Aaron Riccio on Pretty Theft
(Photo: Isaiah Tanenbaum. Pictured: Marnie Schulenburg, Todd d'Amour)
Aaron Riccio's review came out! He's had us in suspense...but it's worth the wait. I'm glad that he embraces the tonal dissonances in the play - the way Adam sets Allegra's scene with her father against Bobby and Suzy in the movie theatre - as a central strength of the play.
I'm realizing that this juxtaposition of tonal/stylistic/emotional contrasts - similar to the Elizabethan way of throwing Dogberry and Beatrice into the same play - is a strong aesthetic value of Flux's. The sparks of those contradictory things (provided they are driven by an underlying human need and not done merely for affect) stand at the heart of much of the work we've done - from Lyza's ecstatic preaching undercut by GL with the axe in Riding the Bull, to Segismundo sharing a cell with Clarin in Life is a Dream, to Snake and Ernelle necking in the car waiting for Osley to commit his terrible act in Rattlers, to the antic realism of Pretty Theft exploding mid-way into frightening dreams before the hard landing in the hotel room; a core human impulse transformed from the ridiculous and mundane to the horrible and sublime and back; this transformative kind of theatre, because it still believes in narrative, character and catharsis is not called experimental, but feels endlessly surprising to me. We know what we are, but not what we may be...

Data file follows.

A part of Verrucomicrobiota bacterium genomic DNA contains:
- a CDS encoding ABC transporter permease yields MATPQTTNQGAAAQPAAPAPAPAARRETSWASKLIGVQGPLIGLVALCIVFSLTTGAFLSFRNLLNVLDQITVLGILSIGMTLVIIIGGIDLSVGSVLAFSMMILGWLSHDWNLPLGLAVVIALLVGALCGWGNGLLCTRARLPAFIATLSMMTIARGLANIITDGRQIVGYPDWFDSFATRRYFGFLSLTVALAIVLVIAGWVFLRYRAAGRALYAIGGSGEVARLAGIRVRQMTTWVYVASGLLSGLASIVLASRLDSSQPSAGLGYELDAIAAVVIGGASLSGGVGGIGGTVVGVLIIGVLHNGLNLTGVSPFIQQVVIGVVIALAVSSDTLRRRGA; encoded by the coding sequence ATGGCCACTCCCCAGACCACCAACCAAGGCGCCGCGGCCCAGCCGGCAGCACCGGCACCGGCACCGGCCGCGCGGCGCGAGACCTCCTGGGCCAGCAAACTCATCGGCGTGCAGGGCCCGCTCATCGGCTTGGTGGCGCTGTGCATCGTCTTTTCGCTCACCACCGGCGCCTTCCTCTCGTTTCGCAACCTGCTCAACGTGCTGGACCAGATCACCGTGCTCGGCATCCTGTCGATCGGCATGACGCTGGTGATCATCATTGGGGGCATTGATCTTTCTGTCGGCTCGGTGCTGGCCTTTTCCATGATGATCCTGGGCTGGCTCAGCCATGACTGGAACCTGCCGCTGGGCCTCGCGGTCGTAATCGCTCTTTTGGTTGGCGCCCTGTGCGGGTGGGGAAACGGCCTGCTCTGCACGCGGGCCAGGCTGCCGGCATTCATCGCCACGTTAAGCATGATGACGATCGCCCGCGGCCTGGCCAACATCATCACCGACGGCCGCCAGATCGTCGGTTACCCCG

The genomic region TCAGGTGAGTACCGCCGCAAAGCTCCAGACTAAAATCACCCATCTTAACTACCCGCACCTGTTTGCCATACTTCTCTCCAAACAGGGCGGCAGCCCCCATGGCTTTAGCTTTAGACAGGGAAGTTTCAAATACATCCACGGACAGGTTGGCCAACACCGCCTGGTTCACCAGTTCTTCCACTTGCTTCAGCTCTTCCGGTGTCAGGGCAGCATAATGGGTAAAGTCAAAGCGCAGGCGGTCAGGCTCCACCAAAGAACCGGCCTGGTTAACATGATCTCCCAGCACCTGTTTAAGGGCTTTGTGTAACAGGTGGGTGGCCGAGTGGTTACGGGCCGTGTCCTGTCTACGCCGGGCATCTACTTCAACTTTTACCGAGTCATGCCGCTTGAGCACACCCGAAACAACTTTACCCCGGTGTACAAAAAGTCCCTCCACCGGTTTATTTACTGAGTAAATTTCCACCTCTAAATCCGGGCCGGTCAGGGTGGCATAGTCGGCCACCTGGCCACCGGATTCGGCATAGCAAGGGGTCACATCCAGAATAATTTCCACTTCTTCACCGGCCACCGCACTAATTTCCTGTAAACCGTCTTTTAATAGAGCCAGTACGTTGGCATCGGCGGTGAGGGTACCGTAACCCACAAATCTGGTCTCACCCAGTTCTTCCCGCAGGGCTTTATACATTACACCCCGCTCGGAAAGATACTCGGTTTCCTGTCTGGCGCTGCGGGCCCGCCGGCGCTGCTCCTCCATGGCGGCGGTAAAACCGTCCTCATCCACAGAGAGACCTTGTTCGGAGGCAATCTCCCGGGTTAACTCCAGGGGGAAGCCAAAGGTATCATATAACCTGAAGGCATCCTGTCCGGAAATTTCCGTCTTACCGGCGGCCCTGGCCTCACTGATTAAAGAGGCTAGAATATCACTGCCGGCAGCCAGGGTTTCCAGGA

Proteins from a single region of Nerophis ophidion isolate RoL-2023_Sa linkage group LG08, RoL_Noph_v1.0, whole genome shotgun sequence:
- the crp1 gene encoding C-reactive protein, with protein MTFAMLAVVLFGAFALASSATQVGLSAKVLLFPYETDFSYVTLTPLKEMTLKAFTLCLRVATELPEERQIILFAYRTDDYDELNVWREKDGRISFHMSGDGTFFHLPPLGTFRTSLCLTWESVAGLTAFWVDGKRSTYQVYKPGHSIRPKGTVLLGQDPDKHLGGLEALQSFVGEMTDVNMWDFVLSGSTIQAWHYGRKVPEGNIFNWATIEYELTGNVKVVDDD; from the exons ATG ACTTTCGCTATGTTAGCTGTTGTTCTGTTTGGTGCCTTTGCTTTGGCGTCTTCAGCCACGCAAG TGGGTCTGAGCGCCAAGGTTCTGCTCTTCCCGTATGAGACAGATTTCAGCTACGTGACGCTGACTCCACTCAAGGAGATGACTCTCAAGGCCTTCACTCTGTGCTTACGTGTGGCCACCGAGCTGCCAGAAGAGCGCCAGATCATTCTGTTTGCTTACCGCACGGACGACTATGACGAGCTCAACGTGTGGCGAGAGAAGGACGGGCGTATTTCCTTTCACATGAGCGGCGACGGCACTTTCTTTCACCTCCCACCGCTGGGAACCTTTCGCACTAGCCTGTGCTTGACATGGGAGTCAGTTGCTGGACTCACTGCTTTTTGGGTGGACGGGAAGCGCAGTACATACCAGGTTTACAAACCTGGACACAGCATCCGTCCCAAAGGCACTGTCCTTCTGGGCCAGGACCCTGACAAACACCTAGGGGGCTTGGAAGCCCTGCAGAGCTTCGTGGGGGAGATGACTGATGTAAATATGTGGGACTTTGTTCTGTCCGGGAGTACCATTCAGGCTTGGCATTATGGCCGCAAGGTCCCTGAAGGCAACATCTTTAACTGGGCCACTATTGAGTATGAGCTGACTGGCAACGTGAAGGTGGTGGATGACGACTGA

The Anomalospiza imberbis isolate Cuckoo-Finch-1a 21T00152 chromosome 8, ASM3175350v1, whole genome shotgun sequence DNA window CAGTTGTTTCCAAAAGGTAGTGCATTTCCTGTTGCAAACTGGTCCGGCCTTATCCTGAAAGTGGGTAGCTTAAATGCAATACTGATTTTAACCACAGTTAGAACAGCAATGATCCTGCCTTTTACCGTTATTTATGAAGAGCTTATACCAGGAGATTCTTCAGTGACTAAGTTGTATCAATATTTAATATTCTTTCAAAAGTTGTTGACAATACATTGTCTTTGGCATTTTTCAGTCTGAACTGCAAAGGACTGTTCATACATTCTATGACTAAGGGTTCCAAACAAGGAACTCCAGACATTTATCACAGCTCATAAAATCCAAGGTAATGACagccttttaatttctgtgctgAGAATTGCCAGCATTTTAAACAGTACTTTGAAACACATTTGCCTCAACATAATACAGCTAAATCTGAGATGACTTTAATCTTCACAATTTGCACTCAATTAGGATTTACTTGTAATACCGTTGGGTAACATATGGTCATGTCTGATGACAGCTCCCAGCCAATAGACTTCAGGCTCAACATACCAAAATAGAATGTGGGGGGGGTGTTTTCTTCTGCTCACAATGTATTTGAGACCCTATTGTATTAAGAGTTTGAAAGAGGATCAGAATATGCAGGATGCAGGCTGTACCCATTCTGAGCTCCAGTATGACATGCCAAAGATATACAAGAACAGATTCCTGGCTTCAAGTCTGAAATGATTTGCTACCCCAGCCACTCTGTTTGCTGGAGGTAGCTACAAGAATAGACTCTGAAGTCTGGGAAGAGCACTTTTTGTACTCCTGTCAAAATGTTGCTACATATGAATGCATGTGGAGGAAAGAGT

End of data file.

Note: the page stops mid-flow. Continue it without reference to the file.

Anyway, read the review, and then go get your tickets!